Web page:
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Denver Business and Commercial Law Blog

Yahoo makes aggressive move in harassment case

When a current or former employee raises allegations of sexual harassment in the workplace, the news can be very damaging to a company, whether the allegations are true or not. Sexual harassment allegations can not only affect the reputation of a company but can also disrupt the working environment.

For these reasons, it's crucial that employers handle claims of sexual harassment appropriately and effectively from the onset, which often requires assistance from an experienced employment law attorney. A seasoned employment law attorney can take the reins as the company deals with the allegations and helps to restore a productive working environment. 

Does Disability Leave Count Against FMLA?

While volunteering at an employment law legal clinic recently a prospective client called in about a problem she was facing at work. The woman was approved for leave under the Family Medical Leave Act ("FMLA") as a caregiver for her son but also needed to have surgery. Her employer told her that any time off for the surgery and recovery would also count against her FMLA leave and she wanted to know if that was legal.

Colorado's bustling economy calls to investors

It’s no wonder that investors from all over the country are looking for Colorado businesses to invest money in. According to a recent ranking by the national business and technology news website Business Insider, Colorado has the best economy in the nation.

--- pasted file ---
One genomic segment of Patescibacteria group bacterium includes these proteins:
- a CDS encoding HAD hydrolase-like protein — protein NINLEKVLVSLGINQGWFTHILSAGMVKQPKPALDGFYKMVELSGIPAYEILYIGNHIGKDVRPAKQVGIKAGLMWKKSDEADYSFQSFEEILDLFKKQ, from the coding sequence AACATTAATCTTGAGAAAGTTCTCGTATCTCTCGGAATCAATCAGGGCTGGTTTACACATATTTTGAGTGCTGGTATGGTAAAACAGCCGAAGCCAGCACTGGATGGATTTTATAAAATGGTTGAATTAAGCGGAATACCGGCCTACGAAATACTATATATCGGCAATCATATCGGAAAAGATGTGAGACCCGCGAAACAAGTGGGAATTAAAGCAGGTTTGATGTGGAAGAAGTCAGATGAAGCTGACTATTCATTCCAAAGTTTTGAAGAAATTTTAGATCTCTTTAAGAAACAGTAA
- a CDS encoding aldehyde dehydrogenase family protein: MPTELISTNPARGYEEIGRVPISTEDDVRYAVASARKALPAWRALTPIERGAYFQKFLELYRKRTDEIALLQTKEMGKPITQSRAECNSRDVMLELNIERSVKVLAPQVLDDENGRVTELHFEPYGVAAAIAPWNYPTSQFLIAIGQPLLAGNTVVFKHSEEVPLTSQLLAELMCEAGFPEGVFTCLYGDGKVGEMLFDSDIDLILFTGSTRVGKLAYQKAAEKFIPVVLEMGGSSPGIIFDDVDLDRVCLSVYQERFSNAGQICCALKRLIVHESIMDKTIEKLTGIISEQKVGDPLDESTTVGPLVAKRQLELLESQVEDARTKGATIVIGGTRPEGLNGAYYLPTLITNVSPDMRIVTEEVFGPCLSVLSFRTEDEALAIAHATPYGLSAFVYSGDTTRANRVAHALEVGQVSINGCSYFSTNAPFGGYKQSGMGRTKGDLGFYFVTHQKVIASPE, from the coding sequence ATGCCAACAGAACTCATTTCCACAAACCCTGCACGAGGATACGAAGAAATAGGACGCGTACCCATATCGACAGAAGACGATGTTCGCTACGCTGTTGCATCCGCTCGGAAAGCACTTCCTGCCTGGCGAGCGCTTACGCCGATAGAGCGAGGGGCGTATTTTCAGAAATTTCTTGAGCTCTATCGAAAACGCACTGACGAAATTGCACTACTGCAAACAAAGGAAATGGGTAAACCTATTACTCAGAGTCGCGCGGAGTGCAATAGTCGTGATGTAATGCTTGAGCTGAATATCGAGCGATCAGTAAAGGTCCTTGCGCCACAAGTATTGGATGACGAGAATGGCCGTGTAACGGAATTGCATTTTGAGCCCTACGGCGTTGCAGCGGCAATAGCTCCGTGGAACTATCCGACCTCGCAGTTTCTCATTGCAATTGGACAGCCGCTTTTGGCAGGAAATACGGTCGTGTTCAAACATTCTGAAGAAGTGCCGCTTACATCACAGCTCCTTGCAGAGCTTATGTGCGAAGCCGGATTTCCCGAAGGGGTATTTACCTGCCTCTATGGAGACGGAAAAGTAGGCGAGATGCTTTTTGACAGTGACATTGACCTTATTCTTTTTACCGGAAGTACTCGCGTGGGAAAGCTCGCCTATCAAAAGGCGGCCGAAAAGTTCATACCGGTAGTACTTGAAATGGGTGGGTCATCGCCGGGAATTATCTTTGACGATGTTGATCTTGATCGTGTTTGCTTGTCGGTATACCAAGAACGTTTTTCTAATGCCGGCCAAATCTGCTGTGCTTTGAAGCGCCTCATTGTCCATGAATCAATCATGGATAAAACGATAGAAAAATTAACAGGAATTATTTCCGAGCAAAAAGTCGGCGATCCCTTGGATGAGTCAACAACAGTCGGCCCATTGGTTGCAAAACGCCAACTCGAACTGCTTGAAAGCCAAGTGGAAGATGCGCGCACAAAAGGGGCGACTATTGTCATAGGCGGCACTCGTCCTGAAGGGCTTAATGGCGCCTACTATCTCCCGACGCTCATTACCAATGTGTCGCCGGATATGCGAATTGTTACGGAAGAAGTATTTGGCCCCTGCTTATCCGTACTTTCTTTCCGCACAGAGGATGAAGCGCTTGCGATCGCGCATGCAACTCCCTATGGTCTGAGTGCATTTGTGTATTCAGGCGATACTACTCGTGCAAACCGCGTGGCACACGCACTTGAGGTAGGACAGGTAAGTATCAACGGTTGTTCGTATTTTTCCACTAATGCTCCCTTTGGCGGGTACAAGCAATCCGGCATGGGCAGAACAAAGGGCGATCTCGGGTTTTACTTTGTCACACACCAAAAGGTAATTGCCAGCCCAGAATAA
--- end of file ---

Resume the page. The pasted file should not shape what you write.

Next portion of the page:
The selection was made after Business Insider weighed eight factors for each state, including gross domestic product, the number of non-farm jobs, average wages, house prices and the 18-64 working population. Ultimately, the website concluded that "Colorado's economy is broadly growing at a healthy clip, and so it comes in as the overall winner."

New Legislation Impacting Wage Claims

On May 29, 2014, Governor Hickenlooper signed into law, Senate Bill 14-005, which is also called the Wage Protection Act. This bill authorizes the Colorado Department of Labor ("CDLE") to develop an administrative process to handle wage claim cases. Wage claim cases consist of a variety of grievances including but not limited to: violations of minimum wage laws, failure to pay overtime wages, forcing workers to work off the clock, withholding a worker's final paycheck, withholding gratuity from tipped workers, failing to provide required paid breaks or unpaid lunch periods and complete non-payment for labor performed.

We help small businesses grow and expand

A growing business is a wonderful and exciting thing.  However, when business owners are ready to expand their businesses, there are many legal and financial concerns that should be addressed so that the expansion can go smoothly.

For example, when businesses plan to take on more employees, they need to be prepared to address employment law concerns such as compliance with the Family Medical Leave Act and other federal and state regulations that might not have applied to them in the past.

5 ways small business owners benefit from mediation

For a small business owner, there are few things as unsettling as being in a legal dispute. Whether it is with an employee, a vendor, a neighboring business or even a business partner, legal disputes can cause stress and disrupt business operations.

Luckily, though, not all legal disputes have to be fought inside of a courtroom through expensive litigation. Alternatively, mediation is a conflict resolution process that allows business owners to settle disputes outside of the court process with less stress and less expense. 

Venture capital investments on the rise in Colorado

Last month, we wrote about how Colorado was described as one of country’s new hot spots for venture capital after venture capital professionals from across the country met with some of the state’s top entrepreneurs at the Colorado Venture Summit.